In the previous article, Web Scalability – Series / Part 1, we discussed the basics of web infrastructure scalability and how it can be used. Realizing the importance of fast paced apps with tons of data to process, we will cover this time, the basics of asynchronous processing.
What is Asynchronous Processing?
Imagine if you send a request to a webserver and then instead of waiting for its reply to comeback, you move on to do other stuff. It’s like multi-tasking in real life for us when we do multiple things and then react to them when they respond back. To quote the term,
Asynchronous processing, is about issuing requests that do not block your execution
On the other hand synchronous processing is its opposite. A process that requests some service and waits until a response is received. Lets understand further using an analogy,
From the figure below, in case of Synchronous, you perform three independent ‘Buy …’ actions, one after another. When you order electronics, you pick some item, go to the cashier, pay the bill and continue buying rest of the stuff. Here, what you did is synchronous style shopping. In Asyncrhonous way, you buy something and move on to next buy action without waiting for it to be delivered at your home. You essentially took some actions and forgot about it, the system will take care of it once the response from the other party will arrive.
How can we achieve asynchronous processing?
You can achieve asynchronous processing using message queues that acts as a buffer to store your requests and dispatches them one by one in a first-come-first-serve basis. When we use message queues, it’s up to our application that how we can use them to achieve asynchronicity. Like you can consume the message by one thread, it will remain synchronous, but if you can have multiple threads consuming from the same queue, it will be emptied faster.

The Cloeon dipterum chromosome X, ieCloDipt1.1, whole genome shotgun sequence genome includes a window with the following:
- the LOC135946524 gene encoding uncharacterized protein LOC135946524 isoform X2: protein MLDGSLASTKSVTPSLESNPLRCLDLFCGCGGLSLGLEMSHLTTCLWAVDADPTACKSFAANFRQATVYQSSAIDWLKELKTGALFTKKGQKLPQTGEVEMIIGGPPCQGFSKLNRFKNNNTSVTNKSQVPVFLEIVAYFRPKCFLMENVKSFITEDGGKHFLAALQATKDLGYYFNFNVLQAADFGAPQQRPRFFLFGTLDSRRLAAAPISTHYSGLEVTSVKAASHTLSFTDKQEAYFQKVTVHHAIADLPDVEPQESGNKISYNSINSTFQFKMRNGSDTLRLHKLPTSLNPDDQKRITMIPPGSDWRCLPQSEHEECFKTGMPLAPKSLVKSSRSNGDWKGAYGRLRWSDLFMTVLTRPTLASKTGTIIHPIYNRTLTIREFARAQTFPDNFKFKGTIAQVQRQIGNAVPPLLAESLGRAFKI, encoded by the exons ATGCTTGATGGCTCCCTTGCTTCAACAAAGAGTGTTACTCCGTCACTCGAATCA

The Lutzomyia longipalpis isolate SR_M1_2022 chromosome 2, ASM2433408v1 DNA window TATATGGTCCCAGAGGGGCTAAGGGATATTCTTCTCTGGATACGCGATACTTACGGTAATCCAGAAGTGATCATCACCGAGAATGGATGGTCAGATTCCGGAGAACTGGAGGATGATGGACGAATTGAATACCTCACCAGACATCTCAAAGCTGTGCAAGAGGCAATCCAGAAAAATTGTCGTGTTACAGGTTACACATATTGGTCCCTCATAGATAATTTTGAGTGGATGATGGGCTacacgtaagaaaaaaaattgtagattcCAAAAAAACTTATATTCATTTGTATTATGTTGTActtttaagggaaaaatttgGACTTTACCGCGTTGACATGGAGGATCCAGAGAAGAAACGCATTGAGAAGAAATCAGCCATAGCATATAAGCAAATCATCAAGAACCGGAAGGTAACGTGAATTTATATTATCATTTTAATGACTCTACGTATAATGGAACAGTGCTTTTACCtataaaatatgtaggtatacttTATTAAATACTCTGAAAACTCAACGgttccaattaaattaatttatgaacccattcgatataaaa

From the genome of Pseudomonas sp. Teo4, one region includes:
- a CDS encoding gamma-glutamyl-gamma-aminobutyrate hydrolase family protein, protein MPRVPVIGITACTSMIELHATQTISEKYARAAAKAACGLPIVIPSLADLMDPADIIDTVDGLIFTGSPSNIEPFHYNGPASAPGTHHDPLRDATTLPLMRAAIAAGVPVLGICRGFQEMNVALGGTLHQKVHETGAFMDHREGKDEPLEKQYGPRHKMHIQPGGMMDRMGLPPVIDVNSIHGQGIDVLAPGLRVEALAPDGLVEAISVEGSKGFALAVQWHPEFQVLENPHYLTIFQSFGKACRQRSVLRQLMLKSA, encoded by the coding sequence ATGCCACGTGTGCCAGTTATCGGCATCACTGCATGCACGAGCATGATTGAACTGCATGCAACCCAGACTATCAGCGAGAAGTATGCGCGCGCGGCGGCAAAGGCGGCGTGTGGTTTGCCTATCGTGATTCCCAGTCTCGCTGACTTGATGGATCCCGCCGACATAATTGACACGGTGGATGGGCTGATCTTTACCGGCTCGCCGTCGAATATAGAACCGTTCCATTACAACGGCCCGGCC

Messages in the message queue can be any textual information necessary to perform a particular task. Once messages arrive in the message queue, the producers of the message can forget about it and go on to process other work, while at the other end, when talking in terms of scalability, the consumer of those messages could be a separate process, running even on a remote server and even using a completely different technology stack. The way this type of processing has matured, its the best way to achieve flexibility and scalability at the same time.
The separation of producers and consumers using a queue gives us the benefit of nonblocking communication between producer and consumer
Now that they are operating separately, both producer and consumer can scale at their own requirements without affecting the overall performance. Consider a scenario when your server experiences traffic overload, the producer will emit tons of messages eventually filling the queue, while the consumers were only few. Here, you can scale up your consumers to fast process the queue to get undeterred performance result.
Here are some good implementations for message brokers that you can integrate with your application,
Kafka: Its an Apache based project, by LinkedIn, that gives high throughput, built-in partitioning, replication, and fault-tolerant message broker. The idea behind is to store data as flat files and the consumers can seek data using an offset. Learn more about Kafka here
ActiveMQ: Learn more about ActiveMQ here
RabbitMQ: by VMWare, Learn more about RabbitMQ here
Amazon MQ/SQS/SNS: these managed messaging services by Amazon are suitable for anyone from startups to enterprises. If you’re using messaging with existing applications, and want to move your messaging to the cloud quickly and easily, Amazon recommends using Amazon MQ. It will give you a lean start for your messaging requirements without any significant setup. Learn more about them here, Amazon MQ, Amazon SQS, & Amazon SNS
Popularity index of some messaging services
At times when applications are built to cater for millions of requests in a small amount of time, lightweight and parallel processing technologies is the way to go forward. The aggressive adoption of Kafka due to its performance has reached at the peak of popularity, running little ahead of RabbitMQ.
“Numbers represent search interest relative to the highest point on the chart for the given region and time. A value of 100 is the peak popularity for the term. A value of 50 means that the term is half as popular. A score of 0 means there was not enough data for this term.”
Next time, we will try to cover more about Data Indexing & Streaming. Suggestions are welcome in the comment section below.